[EDEQUITY Male Dialogue] Objectively coding

From: Marty Henry (mhenry@mcrel.org)
Date: Wed Dec 13 2000 - 14:22:17 EST

Thanks, David.

I have used this strategy and find it to be very powerful. In fact, the
teachers usually find the other intersecting variables by themselves. As I
do trainings, I try to do them in teams so one partner can code the other
(on an overhead transparency) while they are leading, then switch roles. At
the end of the training, we share our coding with the group illustrating
the biases that inevitably emerge in our own "teaching" and the varying
coding strategies that show the variables emerging. This shows the teachers
that even by looking at a few of the variables at one time, you can get
good data from which to begin your changes. (By the way, David, we use your
tape to practice in class. Thanks!)

Teachers feel comfortable undertaking this strategy with a colleague since
we have done it on ourselves and found
ourselves....unfortunately....lacking as well! I do try to make a concerted
effort to follow-up on the data I received during that session and overtly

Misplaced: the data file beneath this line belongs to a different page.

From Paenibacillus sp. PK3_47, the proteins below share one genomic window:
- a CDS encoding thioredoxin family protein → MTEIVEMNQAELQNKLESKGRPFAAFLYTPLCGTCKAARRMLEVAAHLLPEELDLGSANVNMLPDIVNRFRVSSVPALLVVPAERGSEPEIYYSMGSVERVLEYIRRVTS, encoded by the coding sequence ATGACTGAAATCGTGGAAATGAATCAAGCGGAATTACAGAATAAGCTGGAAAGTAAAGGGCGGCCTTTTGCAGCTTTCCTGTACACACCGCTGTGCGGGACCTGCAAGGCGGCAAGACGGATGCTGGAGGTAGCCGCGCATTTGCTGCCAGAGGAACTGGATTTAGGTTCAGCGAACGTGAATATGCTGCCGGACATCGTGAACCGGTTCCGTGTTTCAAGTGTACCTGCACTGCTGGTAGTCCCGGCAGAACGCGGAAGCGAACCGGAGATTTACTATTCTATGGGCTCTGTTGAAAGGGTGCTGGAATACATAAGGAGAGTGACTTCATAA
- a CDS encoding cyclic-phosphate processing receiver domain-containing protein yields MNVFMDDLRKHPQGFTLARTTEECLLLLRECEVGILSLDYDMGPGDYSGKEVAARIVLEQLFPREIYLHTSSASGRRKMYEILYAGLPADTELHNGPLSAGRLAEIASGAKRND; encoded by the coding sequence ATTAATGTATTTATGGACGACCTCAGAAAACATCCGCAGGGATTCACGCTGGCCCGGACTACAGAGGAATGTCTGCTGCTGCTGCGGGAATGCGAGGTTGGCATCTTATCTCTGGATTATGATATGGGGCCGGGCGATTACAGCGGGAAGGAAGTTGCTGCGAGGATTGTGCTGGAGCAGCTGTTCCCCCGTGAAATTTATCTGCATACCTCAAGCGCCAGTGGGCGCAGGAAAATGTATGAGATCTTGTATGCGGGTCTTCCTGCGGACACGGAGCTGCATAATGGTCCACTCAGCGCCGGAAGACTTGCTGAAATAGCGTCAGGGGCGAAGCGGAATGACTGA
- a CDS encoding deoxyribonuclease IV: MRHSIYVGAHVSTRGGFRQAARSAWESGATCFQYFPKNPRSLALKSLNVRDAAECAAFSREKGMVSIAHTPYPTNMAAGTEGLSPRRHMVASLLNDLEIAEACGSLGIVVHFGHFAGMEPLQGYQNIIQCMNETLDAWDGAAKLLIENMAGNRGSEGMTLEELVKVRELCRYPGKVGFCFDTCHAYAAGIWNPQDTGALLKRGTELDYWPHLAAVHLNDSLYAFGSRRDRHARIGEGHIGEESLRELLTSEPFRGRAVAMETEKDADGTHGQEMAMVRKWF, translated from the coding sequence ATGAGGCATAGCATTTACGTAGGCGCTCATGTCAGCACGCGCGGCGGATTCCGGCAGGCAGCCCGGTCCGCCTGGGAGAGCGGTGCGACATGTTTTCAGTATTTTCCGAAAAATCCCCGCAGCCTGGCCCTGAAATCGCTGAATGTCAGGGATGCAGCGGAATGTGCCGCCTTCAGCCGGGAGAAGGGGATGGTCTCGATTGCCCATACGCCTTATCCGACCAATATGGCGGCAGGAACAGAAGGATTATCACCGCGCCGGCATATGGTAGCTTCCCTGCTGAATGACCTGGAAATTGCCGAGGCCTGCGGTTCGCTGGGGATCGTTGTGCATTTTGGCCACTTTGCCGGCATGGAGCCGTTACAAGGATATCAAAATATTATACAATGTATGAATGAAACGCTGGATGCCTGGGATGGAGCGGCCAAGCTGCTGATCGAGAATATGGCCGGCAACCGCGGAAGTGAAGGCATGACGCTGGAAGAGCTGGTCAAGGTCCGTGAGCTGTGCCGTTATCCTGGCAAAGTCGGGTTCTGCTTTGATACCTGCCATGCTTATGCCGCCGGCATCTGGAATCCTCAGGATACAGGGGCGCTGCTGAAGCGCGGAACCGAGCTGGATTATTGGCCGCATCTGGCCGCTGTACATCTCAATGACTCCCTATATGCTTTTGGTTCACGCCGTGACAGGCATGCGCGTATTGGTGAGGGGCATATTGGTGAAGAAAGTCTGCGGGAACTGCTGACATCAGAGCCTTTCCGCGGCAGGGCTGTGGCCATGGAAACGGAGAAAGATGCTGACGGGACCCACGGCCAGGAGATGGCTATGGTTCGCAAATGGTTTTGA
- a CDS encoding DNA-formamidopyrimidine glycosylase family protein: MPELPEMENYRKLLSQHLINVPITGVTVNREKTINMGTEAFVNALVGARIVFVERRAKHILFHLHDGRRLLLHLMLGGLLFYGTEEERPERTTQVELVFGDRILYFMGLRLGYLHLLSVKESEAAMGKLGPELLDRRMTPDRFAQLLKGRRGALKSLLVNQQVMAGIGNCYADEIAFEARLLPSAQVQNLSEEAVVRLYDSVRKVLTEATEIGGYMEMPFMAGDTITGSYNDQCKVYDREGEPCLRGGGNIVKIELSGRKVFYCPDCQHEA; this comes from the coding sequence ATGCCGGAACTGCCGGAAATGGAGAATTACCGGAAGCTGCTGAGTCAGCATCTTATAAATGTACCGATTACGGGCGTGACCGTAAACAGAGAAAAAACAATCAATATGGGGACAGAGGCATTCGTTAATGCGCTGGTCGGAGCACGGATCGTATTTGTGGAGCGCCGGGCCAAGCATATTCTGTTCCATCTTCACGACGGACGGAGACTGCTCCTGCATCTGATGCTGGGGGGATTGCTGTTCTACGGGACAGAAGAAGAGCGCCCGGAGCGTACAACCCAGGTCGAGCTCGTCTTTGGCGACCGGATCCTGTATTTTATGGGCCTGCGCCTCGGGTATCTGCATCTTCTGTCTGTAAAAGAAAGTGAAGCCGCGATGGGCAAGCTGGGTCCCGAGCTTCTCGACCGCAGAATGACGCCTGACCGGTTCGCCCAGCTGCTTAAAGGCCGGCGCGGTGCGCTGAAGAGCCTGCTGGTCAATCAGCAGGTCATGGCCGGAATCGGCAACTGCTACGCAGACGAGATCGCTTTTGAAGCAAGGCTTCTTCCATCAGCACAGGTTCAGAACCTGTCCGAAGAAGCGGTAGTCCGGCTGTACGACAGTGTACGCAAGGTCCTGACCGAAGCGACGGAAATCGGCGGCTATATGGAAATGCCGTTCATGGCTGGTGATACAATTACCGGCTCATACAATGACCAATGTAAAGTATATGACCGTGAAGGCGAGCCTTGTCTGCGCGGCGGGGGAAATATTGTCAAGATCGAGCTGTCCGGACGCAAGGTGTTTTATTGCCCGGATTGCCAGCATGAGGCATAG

discuss with the students the accommodations I am making during my teaching
for the rest of the training.

Thanks for your input. Does anyone else have other strategies that work?


David wrote:

In workshops that I do with school districts, I teach
teachers how to code - how teachers can objectively observe and code each
others classrooms to get an objective tally of who they interact with, the
level of their questions, their feedback patterns. The results are often
stunning. From which gender receives more attention, to the level of
questions being directed at the different racial groups, to the precision
of the teacher's response, teachers learn so much when they can reflect
objective data.

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